I’ve never hit a home run unless you count the ball going over the barbed wire fence in our backyard when I was a kid.

I’ve only dunked a basketball once on a 10-foot goal when I was 18 years old. But don’t leave me open behind the arc because I’ll tally three points instead of two.

One hand can probably count the amount of times that I’ve performed a high-speed serve on a tennis court. The rest all went over the fence.

Nobody has ever cheered because I scored a touchdown unless it was a church function and I was on the field with a bunch of young kids. Even then, the only cheering probably came from my wife as she rolled her eyes at my absurd shenanigans.

The hockey rink wasn’t my forte either. God was definitely looking after me the one time that I got on the ice and made a few circles.

I’ve hit a golf ball straight a few times in my life. I think I even got a birdie once.

There are some kids out there in our community who can probably exceed my aforementioned accolades with flying colors. There are probably some more kids who know exactly where I’m coming from.

Despite my lack of athletic stardom, God still has a purpose for my life and He has one for all of us.

But if we give up, then we may not ever reach our true potential.

Sadly, the world is trying to make a lot of people delay their opportunity to succeed in the name of safety.

As of Tuesday, the Arkansas Activities Association announced that they plan to resume activities and athletics this fall in accordance to their normal calendar.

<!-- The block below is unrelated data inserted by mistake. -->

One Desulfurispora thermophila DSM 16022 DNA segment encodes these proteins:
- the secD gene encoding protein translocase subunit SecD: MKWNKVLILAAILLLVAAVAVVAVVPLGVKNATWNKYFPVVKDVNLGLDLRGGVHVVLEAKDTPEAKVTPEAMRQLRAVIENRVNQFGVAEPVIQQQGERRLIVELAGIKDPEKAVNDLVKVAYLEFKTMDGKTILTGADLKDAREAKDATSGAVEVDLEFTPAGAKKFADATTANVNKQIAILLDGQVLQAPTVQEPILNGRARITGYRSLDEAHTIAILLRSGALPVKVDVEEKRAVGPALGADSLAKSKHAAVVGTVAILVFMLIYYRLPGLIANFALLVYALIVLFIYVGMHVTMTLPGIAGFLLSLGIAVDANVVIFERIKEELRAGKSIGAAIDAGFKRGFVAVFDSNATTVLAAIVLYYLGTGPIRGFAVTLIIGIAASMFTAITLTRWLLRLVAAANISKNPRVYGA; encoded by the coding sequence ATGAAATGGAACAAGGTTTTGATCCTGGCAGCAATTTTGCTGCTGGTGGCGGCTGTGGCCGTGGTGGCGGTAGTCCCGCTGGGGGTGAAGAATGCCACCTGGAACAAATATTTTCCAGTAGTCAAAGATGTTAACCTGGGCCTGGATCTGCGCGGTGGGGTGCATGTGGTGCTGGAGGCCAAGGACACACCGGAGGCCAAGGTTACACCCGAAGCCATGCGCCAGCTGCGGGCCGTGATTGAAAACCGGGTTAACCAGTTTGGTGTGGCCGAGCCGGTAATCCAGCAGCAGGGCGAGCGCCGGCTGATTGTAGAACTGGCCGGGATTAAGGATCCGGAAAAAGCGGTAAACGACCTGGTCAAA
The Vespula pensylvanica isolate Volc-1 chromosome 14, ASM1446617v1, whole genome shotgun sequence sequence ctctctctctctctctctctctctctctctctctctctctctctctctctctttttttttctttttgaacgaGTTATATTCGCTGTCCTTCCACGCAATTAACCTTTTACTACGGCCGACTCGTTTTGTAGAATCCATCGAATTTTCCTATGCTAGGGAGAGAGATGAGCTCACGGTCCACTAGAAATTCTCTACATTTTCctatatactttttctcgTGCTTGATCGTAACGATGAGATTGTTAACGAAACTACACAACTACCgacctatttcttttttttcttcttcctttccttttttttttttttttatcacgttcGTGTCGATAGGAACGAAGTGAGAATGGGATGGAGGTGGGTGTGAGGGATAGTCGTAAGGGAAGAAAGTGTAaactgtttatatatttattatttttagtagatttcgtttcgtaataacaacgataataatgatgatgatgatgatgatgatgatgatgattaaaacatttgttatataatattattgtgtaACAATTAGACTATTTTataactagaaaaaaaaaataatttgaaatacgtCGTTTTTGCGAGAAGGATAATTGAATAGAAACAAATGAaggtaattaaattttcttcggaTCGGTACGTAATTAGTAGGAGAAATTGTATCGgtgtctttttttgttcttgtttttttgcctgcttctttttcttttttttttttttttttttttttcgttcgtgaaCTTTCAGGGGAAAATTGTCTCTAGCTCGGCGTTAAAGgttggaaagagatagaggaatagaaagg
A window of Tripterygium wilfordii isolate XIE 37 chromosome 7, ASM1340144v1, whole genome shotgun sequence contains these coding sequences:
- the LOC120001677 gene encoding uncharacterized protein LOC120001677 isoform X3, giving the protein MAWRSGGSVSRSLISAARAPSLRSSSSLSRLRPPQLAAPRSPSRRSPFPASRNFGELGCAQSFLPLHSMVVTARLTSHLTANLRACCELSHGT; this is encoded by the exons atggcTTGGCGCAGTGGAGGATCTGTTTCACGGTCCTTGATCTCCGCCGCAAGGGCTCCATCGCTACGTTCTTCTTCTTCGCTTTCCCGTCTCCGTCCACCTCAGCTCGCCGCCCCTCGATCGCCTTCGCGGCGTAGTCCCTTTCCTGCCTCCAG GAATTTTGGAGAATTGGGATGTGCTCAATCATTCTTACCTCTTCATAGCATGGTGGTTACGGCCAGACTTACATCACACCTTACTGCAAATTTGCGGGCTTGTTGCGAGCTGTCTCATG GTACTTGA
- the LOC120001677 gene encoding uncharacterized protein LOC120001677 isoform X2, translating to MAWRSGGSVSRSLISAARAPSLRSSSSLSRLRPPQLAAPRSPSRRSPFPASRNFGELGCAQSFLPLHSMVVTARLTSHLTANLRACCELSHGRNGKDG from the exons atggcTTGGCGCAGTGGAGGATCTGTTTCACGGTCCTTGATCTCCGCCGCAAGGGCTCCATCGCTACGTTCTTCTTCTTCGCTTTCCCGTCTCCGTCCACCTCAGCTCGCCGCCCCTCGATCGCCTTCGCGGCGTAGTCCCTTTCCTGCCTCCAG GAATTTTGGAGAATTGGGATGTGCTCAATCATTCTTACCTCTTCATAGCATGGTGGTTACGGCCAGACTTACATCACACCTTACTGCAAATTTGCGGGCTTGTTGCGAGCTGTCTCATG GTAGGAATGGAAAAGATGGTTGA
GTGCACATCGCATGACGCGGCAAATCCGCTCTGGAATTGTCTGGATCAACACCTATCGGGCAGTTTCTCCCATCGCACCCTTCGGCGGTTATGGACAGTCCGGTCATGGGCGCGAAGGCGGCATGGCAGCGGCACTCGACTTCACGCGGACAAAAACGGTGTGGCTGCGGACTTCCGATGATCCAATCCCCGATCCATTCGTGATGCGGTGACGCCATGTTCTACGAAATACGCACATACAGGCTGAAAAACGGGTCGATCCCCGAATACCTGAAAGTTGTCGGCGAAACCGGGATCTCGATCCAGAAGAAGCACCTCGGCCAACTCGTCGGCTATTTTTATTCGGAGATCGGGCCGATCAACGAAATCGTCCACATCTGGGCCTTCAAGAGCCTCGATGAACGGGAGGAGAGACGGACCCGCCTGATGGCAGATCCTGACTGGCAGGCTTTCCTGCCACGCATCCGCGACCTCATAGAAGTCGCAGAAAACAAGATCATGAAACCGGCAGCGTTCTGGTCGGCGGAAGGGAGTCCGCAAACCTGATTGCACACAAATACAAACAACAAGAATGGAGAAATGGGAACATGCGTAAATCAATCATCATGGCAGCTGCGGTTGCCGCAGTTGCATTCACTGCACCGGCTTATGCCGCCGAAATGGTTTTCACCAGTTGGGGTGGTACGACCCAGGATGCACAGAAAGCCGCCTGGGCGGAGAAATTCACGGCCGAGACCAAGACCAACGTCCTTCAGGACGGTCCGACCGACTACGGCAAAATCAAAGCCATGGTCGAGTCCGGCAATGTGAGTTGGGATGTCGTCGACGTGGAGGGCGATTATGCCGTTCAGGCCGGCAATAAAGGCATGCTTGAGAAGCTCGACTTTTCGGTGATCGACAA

Then came the disclaimer. Blah. Blah. Blah. But it could change at any moment.

The very narrow window that young kids have to maximize their sporting potential during high school could come crashing down. I sure hope that doesn’t happen.

Regardless, there are always positive things that we can successfully gravitate toward despite the forced limitations. There is a sky and they say that it’s the limit.

I do have three aces in disc golf and have been known to shoot under par on occasion.

I have near-perfect handwriting when I’m not rigorously taking notes at a ballgame. I’m a much better driver than most people on the road and I can do it without using my phone. I can probably build about anything with my hands and I could navigate with ease nearly any creek or river in a canoe. Don’t ask me to build a fire because it will be the biggest and best fire you’ve ever seen and it might melt the siding on the neighbor’s house.

Long story longer, make the best with what you have.

A wise man told me the other day that he “wanted to be the person that his dog thinks he is.”

If I had a dog that I actually liked, then I could absorb that better. But the metaphor behind that is quite a statement.

Dig down deep and be the best version of yourself. Don’t be like LeBron James.

Rodney Beaver is a sports writer with the Harrison Daily Times. E-mail him at rodneyb@harrisondaily.com or follow him at twitter.com/rodneybeaver .

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